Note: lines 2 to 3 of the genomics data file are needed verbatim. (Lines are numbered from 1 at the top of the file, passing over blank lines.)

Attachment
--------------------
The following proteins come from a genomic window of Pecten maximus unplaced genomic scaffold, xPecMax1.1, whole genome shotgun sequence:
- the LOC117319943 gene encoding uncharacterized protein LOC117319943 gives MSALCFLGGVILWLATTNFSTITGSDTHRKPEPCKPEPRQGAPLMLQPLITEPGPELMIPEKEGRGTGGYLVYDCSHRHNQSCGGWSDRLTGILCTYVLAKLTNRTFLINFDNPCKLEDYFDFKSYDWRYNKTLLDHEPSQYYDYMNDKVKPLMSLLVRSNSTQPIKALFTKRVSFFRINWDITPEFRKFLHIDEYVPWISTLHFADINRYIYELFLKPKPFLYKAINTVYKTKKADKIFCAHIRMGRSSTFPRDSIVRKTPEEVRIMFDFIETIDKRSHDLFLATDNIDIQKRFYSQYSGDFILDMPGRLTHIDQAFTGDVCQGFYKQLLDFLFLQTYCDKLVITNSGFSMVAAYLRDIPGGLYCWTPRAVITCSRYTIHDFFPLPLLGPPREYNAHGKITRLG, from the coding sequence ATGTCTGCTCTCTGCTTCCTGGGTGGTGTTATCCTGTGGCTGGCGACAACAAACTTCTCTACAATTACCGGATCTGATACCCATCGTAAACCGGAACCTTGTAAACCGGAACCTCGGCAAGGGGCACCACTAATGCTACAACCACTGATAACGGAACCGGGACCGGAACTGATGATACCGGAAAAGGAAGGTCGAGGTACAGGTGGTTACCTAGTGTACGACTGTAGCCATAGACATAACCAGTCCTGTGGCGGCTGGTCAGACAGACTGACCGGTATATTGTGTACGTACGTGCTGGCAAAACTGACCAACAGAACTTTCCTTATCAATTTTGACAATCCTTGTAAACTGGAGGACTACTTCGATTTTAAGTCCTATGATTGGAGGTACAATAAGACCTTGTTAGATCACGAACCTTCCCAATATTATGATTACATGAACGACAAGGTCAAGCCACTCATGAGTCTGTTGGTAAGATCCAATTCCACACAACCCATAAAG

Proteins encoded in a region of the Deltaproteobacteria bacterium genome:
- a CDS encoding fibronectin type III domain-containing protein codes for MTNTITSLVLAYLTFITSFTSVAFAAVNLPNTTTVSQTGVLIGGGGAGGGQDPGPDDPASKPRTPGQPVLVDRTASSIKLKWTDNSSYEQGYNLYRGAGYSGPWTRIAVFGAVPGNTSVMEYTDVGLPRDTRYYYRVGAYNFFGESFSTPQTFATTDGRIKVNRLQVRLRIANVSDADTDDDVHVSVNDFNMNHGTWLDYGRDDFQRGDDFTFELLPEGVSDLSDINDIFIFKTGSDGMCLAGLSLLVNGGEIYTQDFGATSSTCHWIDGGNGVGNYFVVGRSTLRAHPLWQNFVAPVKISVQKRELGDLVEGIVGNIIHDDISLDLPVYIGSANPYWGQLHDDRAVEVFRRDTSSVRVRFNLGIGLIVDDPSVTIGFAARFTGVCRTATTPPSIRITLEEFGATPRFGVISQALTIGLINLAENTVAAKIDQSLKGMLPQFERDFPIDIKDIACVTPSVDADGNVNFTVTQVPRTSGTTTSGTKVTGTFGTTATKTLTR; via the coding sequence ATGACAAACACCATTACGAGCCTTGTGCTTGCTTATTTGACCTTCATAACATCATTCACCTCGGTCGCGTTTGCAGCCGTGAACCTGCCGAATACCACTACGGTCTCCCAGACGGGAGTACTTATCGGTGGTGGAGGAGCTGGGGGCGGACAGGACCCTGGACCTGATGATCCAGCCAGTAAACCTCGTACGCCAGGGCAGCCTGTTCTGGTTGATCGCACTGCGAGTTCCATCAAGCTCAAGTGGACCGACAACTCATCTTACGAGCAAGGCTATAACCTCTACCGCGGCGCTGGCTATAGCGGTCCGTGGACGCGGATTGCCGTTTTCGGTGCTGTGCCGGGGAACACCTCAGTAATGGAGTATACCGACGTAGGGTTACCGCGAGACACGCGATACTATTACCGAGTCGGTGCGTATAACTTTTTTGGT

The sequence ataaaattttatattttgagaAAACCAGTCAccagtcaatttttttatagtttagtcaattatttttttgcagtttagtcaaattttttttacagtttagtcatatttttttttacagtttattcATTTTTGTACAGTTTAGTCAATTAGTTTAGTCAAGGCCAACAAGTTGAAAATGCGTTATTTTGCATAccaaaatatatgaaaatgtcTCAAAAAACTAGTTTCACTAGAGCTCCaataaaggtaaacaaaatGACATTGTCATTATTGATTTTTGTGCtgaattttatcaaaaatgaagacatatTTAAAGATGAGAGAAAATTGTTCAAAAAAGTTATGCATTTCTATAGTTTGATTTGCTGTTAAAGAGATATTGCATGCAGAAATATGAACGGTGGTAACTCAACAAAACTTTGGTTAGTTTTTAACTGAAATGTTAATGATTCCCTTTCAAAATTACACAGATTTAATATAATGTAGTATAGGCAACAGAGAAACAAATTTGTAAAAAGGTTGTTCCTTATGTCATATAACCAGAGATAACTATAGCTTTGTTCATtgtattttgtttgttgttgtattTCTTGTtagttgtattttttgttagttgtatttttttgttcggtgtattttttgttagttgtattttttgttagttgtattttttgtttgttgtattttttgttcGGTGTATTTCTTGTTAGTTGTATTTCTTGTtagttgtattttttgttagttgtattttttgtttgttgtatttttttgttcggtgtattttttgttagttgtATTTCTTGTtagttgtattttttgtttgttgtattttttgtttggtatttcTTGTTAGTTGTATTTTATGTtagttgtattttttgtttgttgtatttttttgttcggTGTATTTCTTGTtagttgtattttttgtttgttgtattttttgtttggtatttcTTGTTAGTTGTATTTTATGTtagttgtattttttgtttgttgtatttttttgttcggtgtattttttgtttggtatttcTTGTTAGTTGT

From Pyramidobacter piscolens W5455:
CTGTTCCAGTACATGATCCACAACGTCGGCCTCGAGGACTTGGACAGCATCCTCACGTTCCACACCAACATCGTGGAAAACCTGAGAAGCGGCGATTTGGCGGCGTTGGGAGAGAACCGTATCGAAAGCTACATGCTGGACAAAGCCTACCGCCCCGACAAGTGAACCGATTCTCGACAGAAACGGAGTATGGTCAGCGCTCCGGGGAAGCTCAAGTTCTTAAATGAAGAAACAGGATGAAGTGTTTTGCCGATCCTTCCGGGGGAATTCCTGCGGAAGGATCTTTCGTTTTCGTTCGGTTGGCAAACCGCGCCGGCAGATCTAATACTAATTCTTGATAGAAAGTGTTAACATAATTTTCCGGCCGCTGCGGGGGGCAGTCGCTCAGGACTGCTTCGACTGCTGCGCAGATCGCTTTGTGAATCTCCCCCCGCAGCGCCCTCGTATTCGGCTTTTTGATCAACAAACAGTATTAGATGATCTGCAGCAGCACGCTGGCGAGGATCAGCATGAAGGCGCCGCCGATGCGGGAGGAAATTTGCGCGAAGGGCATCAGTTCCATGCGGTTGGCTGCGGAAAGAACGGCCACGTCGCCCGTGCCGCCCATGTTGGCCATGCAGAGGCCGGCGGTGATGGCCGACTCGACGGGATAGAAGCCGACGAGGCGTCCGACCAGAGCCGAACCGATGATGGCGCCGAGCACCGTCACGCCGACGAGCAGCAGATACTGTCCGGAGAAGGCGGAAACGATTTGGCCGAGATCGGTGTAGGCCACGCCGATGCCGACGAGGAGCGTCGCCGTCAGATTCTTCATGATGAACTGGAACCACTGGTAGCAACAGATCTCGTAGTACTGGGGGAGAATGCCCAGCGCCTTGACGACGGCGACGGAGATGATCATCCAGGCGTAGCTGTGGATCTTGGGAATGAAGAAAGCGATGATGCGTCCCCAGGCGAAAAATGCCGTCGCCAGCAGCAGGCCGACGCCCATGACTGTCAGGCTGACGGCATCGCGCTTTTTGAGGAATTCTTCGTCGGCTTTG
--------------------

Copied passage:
- the LOC117319943 gene encoding uncharacterized protein LOC117319943 gives MSALCFLGGVILWLATTNFSTITGSDTHRKPEPCKPEPRQGAPLMLQPLITEPGPELMIPEKEGRGTGGYLVYDCSHRHNQSCGGWSDRLTGILCTYVLAKLTNRTFLINFDNPCKLEDYFDFKSYDWRYNKTLLDHEPSQYYDYMNDKVKPLMSLLVRSNSTQPIKALFTKRVSFFRINWDITPEFRKFLHIDEYVPWISTLHFADINRYIYELFLKPKPFLYKAINTVYKTKKADKIFCAHIRMGRSSTFPRDSIVRKTPEEVRIMFDFIETIDKRSHDLFLATDNIDIQKRFYSQYSGDFILDMPGRLTHIDQAFTGDVCQGFYKQLLDFLFLQTYCDKLVITNSGFSMVAAYLRDIPGGLYCWTPRAVITCSRYTIHDFFPLPLLGPPREYNAHGKITRLG, from the coding sequence ATGTCTGCTCTCTGCTTCCTGGGTGGTGTTATCCTGTGGCTGGCGACAACAAACTTCTCTACAATTACCGGATCTGATACCCATCGTAAACCGGAACCTTGTAAACCGGAACCTCGGCAAGGGGCACCACTAATGCTACAACCACTGATAACGGAACCGGGACCGGAACTGATGATACCGGAAAAGGAAGGTCGAGGTACAGGTGGTTACCTAGTGTACGACTGTAGCCATAGACATAACCAGTCCTGTGGCGGCTGGTCAGACAGACTGACCGGTATATTGTGTACGTACGTGCTGGCAAAACTGACCAACAGAACTTTCCTTATCAATTTTGACAATCCTTGTAAACTGGAGGACTACTTCGATTTTAAGTCCTATGATTGGAGGTACAATAAGACCTTGTTAGATCACGAACCTTCCCAATATTATGATTACATGAACGACAAGGTCAAGCCACTCATGAGTCTGTTGGTAAGATCCAATTCCACACAACCCATAAAG

Proteins encoded in a region of the Deltaproteobacteria bacterium genome: